PWS FSC556 compensator/flash hider

For many AR-15 shooters the A2 “birdcage” flash hider is all they ever know about muzzle devices for their rifles. This device does a modest job of dispersing unburned propellant and/or flaming gases such that the flash signature of the weapon is reduced. The birdcage also keeps the gases going up and to either side so as to avoid kicking up dust and debris when firing from positions on or near the ground (prone usually). Both these effects help in concealing the shooter’s position from detection and in keeping clear the shooter’s visual field. Flash hiders are also frequent targets of gun control advocates.

During the 1994-2004 Federal Assault Weapons Ban (AWB) these devices were restricted. In some states they still are. What weren’t restricted were compensators or muzzle “brakes”. A compensator is a muzzle device (attached to the threaded end of a barrel) designed to redirect gases in such a way as to counteract recoil. This is normally back, up, sideways and/or some combination of these directions. Some of these devices are extremely effective. I had a CETME .308 (7.62×51 NATO) rifle that had very little felt recoil due mostly to the use of a very efficient muzzle brake.

There are some amazingly efficient flash hiders also. The Vortex makes use of four tines that extend forward from the muzzle for a few inches, over which the tines make a small but critical synchronized twist. This device virtually eliminates muzzle flash. It’s hard to believe unless you see it. Youtube has demonstration videos comparing the birdcage, a Phantom flash hider and the Vortex. You can also see the video on this page from Vortex. You really have to see it for yourself. Of course the Vortex does no compensating, nor does it avoid the dust signature.

Likewise most good compensators do little to reduce the flash signature. This has historically been of little concern to the primary users of brakes: competitive rifle shooters. The Miculek comp is one of the best on the market at keeping the sights on or close to the target after each shot, allowing for very quick follow-up shots. However, cardboard and steel targets usually are shot during daylight and they almost never shoot back so hiding the flash is of no consequence.

Enter the Primary Weapons System FSC series of flash hiders. These units combine an initial stage that does a good job of mitigating muzzle climb and general recoil, and a second stage that has four short tines that mimic the Vortex’s flash suppression on a small scale. Like most things that involve compromise, the solution is effective on a limited basis. The comp effects are significant. If a primary goal is to make quick follow-up shots then the FSC devices are very good and the flash hiding is good enough to keep the flash out of the shooter’s optics, again allowing for quick additional shots. It’s tough to blink your way through blindness after getting an eyeful of flash, especially through magnified optics. A side benefit is that the downrange view of the flash is also reduced quite a bit but nowhere near as much as the Vortex.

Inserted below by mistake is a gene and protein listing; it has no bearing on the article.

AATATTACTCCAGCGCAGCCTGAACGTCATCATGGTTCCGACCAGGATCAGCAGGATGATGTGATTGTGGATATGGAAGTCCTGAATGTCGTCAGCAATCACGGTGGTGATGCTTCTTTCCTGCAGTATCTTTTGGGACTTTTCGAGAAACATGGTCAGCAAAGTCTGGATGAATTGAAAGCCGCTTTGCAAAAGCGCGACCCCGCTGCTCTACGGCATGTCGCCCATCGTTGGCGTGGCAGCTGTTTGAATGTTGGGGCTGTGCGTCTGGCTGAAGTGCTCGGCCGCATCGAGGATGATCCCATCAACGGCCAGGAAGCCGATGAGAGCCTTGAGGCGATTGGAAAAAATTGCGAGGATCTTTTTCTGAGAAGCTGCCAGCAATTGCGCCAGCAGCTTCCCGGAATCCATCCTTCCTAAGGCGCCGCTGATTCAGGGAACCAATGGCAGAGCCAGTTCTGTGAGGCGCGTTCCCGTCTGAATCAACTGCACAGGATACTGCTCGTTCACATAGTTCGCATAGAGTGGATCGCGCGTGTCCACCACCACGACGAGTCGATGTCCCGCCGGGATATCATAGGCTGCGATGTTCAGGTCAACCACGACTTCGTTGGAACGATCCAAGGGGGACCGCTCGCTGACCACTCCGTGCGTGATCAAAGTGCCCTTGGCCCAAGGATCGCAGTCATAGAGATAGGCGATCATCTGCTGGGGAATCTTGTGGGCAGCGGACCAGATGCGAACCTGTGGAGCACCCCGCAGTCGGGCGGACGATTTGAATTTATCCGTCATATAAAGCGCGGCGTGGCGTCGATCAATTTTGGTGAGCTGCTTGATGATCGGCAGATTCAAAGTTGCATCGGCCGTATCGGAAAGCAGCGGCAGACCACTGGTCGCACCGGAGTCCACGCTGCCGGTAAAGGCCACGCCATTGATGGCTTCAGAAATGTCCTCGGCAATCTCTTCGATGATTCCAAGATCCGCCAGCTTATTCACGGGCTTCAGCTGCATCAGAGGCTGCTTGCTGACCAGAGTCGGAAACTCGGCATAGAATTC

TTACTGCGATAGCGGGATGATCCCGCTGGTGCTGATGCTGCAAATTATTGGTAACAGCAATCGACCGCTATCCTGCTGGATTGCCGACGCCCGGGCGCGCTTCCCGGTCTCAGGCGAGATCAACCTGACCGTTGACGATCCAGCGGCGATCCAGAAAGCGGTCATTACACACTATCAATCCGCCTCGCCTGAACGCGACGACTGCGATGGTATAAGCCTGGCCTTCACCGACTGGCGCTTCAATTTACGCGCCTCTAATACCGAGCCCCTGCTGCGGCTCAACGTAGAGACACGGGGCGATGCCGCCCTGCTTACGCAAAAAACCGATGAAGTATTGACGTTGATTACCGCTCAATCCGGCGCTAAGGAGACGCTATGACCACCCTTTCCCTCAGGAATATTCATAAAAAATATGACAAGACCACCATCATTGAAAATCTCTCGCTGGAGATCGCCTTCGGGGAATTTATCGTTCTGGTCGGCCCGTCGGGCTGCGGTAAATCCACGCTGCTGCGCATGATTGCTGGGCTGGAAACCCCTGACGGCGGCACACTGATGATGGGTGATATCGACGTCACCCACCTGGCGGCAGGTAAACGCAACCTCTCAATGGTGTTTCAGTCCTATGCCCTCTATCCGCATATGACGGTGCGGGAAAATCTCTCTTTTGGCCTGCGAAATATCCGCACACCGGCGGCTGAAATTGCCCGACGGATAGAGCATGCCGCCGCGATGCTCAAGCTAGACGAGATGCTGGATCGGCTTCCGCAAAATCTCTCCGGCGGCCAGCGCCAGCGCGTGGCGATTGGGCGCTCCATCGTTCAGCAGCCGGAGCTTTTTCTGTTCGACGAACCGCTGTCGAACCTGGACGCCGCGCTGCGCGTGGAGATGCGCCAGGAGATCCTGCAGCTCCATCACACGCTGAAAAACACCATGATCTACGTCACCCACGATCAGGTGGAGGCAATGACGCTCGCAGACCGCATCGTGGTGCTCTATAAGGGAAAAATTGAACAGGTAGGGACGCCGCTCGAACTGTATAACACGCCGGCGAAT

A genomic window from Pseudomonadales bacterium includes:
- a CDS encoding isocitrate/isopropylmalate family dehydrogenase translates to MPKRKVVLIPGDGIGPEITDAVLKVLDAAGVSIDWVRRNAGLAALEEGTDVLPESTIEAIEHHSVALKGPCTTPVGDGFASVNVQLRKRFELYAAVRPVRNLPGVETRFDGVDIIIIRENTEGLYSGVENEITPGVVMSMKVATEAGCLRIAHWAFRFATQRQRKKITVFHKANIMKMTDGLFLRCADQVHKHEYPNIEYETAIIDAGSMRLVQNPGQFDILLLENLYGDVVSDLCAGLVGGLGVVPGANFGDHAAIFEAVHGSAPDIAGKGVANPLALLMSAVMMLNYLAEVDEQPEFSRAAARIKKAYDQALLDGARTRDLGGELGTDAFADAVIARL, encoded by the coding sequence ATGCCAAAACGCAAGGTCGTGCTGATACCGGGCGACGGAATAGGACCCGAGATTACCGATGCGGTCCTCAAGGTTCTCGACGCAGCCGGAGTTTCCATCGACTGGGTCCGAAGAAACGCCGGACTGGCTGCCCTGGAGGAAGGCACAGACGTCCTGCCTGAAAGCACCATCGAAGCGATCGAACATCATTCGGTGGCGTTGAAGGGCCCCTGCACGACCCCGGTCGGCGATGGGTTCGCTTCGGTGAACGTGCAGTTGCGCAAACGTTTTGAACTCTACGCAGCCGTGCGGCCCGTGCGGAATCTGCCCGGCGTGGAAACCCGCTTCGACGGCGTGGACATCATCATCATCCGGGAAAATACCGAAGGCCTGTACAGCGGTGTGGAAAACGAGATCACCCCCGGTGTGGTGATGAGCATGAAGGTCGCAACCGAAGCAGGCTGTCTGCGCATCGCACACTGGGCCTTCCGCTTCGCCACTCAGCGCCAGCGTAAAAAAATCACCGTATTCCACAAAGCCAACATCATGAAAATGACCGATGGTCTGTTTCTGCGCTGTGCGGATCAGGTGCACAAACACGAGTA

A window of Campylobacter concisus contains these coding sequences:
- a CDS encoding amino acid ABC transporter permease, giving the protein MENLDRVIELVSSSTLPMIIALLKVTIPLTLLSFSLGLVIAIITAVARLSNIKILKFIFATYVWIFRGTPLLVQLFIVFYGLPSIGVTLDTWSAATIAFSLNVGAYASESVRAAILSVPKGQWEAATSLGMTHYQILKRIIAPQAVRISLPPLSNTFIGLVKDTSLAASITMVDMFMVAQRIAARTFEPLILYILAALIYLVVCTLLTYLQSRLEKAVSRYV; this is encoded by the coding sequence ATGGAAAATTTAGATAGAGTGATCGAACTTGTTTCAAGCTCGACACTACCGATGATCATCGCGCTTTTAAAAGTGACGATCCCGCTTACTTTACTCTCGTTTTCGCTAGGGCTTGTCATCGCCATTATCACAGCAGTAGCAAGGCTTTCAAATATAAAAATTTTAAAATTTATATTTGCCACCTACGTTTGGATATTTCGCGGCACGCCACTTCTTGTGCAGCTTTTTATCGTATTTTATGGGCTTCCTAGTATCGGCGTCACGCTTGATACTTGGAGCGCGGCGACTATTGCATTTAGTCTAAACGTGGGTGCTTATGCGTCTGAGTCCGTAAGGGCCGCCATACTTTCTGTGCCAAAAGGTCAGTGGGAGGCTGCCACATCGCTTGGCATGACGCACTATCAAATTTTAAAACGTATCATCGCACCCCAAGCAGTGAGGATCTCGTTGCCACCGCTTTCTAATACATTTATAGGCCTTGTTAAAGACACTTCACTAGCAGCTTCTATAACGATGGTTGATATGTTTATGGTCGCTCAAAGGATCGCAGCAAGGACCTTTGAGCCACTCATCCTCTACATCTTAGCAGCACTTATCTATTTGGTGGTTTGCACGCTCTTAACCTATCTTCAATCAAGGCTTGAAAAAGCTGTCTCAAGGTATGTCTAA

Another feature of most compensators is that they are really loud in the area around the shooter. With a plain muzzle all the gases and compression waves travel away from the shooter. A brake sends a lot of that back into the immediate vicinity of the shooter. This can be pretty dramatic, especially indoors or under an enclosed firing line. The CETME I mentioned earlier would have a profound effect on those on the firing line with me. One nice thing about the FSC units is that this is not nearly as bad as a traditional compensator.

I have an FSC556 on my main AR-15 now and an FSC47 on my AK-47. I have found that these comps are just about the perfect blend of features for my needs: good braking, reasonable flash suppression and modest noise levels.

And if you must know, yes they look very cool on the rifle.

About William Daugherty

William Daugherty is a firearms enthusiast, competitive shooter and Second Amendment advocate living in the Upper Connecticut River Valley region of Northern New England.
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